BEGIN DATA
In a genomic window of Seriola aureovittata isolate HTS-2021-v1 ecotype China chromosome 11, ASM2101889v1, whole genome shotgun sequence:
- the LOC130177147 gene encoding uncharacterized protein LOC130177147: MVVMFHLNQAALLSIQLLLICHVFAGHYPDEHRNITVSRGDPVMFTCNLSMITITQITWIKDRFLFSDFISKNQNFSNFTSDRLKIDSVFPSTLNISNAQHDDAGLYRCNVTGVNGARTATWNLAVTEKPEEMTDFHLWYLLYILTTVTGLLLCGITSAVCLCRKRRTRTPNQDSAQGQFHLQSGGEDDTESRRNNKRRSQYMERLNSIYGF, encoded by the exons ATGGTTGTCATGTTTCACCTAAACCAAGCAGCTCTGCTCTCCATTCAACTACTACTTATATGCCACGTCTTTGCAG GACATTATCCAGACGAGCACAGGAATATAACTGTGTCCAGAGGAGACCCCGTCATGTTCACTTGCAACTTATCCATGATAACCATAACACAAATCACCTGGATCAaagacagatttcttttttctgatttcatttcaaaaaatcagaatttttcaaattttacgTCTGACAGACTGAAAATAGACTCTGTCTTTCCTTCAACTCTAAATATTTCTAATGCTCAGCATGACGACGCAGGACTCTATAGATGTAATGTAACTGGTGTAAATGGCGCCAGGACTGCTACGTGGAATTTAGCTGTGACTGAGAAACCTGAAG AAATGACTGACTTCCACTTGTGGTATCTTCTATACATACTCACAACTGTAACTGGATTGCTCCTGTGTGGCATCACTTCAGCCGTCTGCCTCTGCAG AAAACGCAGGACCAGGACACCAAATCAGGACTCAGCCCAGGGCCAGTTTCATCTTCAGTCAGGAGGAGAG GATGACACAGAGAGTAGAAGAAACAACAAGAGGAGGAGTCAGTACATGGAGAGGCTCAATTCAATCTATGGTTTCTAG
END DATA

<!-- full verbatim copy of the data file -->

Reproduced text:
In a genomic window of Seriola aureovittata isolate HTS-2021-v1 ecotype China chromosome 11, ASM2101889v1, whole genome shotgun sequence:
- the LOC130177147 gene encoding uncharacterized protein LOC130177147: MVVMFHLNQAALLSIQLLLICHVFAGHYPDEHRNITVSRGDPVMFTCNLSMITITQITWIKDRFLFSDFISKNQNFSNFTSDRLKIDSVFPSTLNISNAQHDDAGLYRCNVTGVNGARTATWNLAVTEKPEEMTDFHLWYLLYILTTVTGLLLCGITSAVCLCRKRRTRTPNQDSAQGQFHLQSGGEDDTESRRNNKRRSQYMERLNSIYGF, encoded by the exons ATGGTTGTCATGTTTCACCTAAACCAAGCAGCTCTGCTCTCCATTCAACTACTACTTATATGCCACGTCTTTGCAG GACATTATCCAGACGAGCACAGGAATATAACTGTGTCCAGAGGAGACCCCGTCATGTTCACTTGCAACTTATCCATGATAACCATAACACAAATCACCTGGATCAaagacagatttcttttttctgatttcatttcaaaaaatcagaatttttcaaattttacgTCTGACAGACTGAAAATAGACTCTGTCTTTCCTTCAACTCTAAATATTTCTAATGCTCAGCATGACGACGCAGGACTCTATAGATGTAATGTAACTGGTGTAAATGGCGCCAGGACTGCTACGTGGAATTTAGCTGTGACTGAGAAACCTGAAG AAATGACTGACTTCCACTTGTGGTATCTTCTATACATACTCACAACTGTAACTGGATTGCTCCTGTGTGGCATCACTTCAGCCGTCTGCCTCTGCAG AAAACGCAGGACCAGGACACCAAATCAGGACTCAGCCCAGGGCCAGTTTCATCTTCAGTCAGGAGGAGAG GATGACACAGAGAGTAGAAGAAACAACAAGAGGAGGAGTCAGTACATGGAGAGGCTCAATTCAATCTATGGTTTCTAG